Ryu: It’s all in the detail

I’m writing in this as I make my way to Leicester.  Sunny wonderful cheery Leicester.  In case you got really confused, there is not direct line between Paris and Leicester, but if there was ever one… well, I’m sure it will be very popular.  Can’t wait to get there and hang out with all the Leicesterians.

Off I go.  Today, I’d like to talk about something called detail.  Since the start of BLFS and most recently the Training Ground (TM), I noticed that people are obsessed about getting the entire body of the athlete into the frame.  Therefore I thought I take this time and place to steer you away from the big picture and get yourself acclimated in the realm of small pictures.

1. Foot and Hand Disease
Pay close attention to the athletes’ feet and hands.  Not too close that you are in their way, but close enough that you can take an uncropped shot of just their extreme extremities.  I’m no Rex Ryan, but I find the hand and feet of athletes very interesting. You might be surprised to find that some of them do have very soft looking hands and some of them have very cool looking shoes.  I’d make sure that you get them in action so that the shot will be indistinguishable from your mates’ hands whilst he chugs another pint of the cold one.  Especially with the pros, athletes are like fine tuned machines and when you concentrate on specific parts of their body, it will allow you to picture them in a different light.  But I’ve warned you, don’t get too close.  Get a long lens.

2. Haute Couture
I was going to get a tattoo this weekend, but life happened and now I wont’ until probably Tuesday.  If you have not been living in a cave for the past two decades, you might have noticed that there is a very close link between athletes and fashion.  Brands who sponsor them are keen to have their stars wear their latest gear and athletes know that they are performing in front of millions.   Look out for athletes with cool looking dos and body art as well as their latest gears.  If you can take the photo so that their fashion statement becomes the focus of the image, you might be onto something.  But as I’ve mentioned above, make sure you don’t end up with a photo which needs a 2 page explanation as to why this is a sports photograph.  Context is everything, so compose carefully.  Too bad the likes of Dennis Rodman isn’t around these days, but searching for a local death metal football team might be a great start.

3. Face Time
That thing that stares back at you when you are standing in front of the mirror.  Not emotion per se, but more so the ear, nose, mouth, eyes, or facial hair.  Some athletes are known for their facial features and if you can zero in on it, it might make an interesting image.  Silhouettes will also work.  Think of it like a caricature artist. They pick a specific part of a person’s face and make it uglier, ahem, exaggerate it. Unfortunately, modern DSLR technology will not allow you to deform an athlete’s facial features.  The easiest is the eye, but make sure that you have your focus on the eyeball and not on the lashes or brows.  It happens a lot more than you think.  You also would want to get a shallow DOF to enunciate the specific part of the face so that it is separate from the rest of the face.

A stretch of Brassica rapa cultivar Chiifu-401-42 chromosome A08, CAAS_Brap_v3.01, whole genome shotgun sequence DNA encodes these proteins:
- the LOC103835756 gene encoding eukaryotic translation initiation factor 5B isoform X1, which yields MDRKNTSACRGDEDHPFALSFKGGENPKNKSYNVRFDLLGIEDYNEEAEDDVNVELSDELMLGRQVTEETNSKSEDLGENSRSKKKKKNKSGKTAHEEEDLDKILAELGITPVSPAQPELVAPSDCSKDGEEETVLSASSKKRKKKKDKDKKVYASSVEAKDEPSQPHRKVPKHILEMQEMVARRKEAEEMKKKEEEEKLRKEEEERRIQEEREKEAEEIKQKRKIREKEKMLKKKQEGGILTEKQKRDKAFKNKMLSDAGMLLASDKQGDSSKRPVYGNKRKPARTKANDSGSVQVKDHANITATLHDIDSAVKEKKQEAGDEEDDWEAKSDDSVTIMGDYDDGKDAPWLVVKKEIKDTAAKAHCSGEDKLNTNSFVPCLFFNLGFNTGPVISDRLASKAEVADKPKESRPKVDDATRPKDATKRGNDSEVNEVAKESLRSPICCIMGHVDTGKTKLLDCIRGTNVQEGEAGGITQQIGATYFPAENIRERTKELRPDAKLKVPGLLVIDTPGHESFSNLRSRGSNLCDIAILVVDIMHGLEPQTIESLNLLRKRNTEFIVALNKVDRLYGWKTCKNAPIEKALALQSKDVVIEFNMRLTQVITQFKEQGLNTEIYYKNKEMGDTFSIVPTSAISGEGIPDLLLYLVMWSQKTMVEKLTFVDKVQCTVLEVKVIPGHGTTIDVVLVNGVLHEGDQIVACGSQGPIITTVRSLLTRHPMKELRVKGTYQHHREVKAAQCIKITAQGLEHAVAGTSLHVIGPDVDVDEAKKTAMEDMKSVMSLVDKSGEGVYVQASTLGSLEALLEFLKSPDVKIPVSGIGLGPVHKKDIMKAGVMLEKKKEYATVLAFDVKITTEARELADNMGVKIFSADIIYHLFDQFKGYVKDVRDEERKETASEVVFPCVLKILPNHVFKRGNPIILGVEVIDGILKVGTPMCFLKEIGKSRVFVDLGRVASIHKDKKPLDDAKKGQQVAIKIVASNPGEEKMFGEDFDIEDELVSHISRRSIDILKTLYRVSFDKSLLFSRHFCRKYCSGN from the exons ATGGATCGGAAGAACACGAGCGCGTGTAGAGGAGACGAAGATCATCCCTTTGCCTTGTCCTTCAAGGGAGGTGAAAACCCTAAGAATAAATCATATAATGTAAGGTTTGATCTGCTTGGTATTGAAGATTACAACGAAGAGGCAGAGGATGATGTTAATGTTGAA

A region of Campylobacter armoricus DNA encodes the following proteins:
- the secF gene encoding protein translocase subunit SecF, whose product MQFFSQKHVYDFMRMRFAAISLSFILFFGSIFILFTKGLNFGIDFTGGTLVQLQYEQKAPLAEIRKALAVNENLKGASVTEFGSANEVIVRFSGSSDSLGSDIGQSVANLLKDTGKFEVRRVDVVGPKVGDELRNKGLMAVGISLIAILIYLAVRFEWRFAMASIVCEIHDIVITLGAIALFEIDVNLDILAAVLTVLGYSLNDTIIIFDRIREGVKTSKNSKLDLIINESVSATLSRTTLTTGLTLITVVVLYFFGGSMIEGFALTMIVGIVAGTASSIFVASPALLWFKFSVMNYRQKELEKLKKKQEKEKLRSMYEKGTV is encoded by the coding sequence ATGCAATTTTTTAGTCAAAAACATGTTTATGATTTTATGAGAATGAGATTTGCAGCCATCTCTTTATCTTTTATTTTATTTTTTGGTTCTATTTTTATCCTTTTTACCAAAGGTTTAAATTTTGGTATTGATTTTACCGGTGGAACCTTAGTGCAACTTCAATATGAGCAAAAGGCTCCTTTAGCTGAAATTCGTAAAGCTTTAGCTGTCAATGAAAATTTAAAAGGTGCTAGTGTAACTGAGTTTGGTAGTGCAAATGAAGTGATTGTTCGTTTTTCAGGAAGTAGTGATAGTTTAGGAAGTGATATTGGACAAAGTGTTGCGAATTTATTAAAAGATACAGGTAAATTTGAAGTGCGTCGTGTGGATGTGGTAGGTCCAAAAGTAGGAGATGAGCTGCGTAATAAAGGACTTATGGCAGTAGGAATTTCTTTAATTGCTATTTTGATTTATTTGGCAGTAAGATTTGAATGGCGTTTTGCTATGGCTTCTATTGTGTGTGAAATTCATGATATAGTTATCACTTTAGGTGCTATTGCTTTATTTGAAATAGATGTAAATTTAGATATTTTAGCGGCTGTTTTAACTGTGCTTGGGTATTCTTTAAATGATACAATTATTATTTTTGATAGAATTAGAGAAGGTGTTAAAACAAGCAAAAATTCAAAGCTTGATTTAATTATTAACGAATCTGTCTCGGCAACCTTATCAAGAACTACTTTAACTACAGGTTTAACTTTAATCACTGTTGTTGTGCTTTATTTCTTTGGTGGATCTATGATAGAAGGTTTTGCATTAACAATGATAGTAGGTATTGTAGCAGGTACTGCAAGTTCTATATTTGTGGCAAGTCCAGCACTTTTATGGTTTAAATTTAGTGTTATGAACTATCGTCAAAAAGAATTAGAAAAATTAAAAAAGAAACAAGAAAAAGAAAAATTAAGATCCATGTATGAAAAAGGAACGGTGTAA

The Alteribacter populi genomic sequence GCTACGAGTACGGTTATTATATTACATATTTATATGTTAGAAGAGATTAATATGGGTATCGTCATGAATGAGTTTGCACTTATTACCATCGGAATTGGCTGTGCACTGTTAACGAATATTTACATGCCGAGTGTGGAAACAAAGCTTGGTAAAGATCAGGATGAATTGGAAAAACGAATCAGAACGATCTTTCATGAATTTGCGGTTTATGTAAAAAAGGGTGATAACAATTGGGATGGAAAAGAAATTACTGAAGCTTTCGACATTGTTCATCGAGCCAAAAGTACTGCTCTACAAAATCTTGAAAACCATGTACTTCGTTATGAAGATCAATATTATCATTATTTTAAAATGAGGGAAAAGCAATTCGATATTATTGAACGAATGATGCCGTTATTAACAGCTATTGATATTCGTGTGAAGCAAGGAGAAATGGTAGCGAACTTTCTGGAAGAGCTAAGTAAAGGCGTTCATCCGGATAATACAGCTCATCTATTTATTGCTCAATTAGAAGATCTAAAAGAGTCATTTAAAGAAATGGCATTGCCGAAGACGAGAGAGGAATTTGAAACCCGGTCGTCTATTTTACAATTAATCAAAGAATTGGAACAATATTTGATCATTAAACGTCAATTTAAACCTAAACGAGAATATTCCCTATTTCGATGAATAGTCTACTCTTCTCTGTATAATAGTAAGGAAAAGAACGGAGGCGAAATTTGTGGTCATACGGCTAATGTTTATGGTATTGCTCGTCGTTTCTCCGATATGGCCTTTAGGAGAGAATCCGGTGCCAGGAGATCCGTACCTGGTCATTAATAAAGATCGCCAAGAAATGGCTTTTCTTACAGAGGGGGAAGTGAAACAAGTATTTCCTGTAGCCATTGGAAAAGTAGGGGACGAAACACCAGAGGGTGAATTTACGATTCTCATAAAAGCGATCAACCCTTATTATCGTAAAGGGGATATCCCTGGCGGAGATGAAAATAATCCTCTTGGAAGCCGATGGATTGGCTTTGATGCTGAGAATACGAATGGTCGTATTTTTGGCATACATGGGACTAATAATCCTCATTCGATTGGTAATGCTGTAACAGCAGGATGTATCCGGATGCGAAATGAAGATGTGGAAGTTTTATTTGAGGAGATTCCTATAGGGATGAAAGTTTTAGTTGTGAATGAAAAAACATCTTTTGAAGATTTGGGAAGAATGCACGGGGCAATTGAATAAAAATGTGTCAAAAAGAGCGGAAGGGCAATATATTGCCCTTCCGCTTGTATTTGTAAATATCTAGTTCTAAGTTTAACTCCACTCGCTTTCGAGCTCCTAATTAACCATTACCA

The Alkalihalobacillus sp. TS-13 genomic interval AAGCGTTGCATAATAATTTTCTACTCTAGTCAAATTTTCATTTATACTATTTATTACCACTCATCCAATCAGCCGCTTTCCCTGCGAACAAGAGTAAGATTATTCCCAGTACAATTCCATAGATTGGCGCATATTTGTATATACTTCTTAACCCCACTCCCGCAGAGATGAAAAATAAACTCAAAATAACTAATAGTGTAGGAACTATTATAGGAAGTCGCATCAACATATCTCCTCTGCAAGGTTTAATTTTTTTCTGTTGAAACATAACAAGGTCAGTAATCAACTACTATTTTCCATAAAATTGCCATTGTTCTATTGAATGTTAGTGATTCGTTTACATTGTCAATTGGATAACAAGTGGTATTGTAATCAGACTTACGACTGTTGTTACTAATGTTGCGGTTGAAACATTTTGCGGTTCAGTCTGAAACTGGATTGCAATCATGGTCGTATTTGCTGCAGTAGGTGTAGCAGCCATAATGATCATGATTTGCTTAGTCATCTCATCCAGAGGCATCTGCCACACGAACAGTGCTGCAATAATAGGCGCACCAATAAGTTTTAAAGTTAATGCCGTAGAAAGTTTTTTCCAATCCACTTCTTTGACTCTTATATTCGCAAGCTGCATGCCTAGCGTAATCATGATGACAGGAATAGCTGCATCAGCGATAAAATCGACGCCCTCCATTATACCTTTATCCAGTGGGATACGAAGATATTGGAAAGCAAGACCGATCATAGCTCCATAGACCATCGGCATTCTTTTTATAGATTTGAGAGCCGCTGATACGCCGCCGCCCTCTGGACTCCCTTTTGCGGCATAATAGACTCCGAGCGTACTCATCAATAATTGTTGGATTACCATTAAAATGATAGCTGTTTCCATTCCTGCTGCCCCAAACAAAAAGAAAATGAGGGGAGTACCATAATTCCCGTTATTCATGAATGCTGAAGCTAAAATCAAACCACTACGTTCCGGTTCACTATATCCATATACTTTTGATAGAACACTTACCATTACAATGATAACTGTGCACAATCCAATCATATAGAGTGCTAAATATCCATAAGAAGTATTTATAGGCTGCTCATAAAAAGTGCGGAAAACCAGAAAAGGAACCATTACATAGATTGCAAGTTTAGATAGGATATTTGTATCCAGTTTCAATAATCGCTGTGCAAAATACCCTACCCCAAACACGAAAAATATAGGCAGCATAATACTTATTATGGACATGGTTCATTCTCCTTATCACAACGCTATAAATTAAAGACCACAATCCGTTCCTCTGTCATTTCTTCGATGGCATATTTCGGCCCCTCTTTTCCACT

The key with details shooting is that you are fully aware that you are shooting a sports photograph.  Therefore when you go into specific details of an athlete, you might end up with a shot that might be cool, but makes no sense as a sports photograph.  Make sure that when you are selecting these photos that you ask yourself, “If I had no idea that this was a tennis match, will this photo of Serena’s obnoxious rant, I mean her right wrist stand on its own as a sports photograph?”.  These are the tough questions we ask ourselves daily.  Also important is that you invest yourself in a long range lens.  It’s one thing to get close to these athletes, but sometimes it’s smarter to get them from a healthy distance.  Focusing something whilst in the telephoto or super telephoto range can be tricky, so make sure you give yourself ample opportunities to fail miserably when you are going for these shots.

Details, details, details, not to be mistaken with location, location, location.   Oh, that might be my next blog post. :)

Ryu

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Big Lens Fast Shutter is funded solely from the pockets of Ryu Voelkel and Matt Cohen. If you think the information we give you about sports photography is making you a better sports photographer and as a result a well balanced human being, please show us your appreciation by supporting us on Patreon and send some of your hard earned dollars/euros/Brixton pounds our way. People who donate will be mentioned on our next show unless you want to remain anonymous. Thank you for supporting us and may the force of sports photography be with you, always.

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Categories: Ryu

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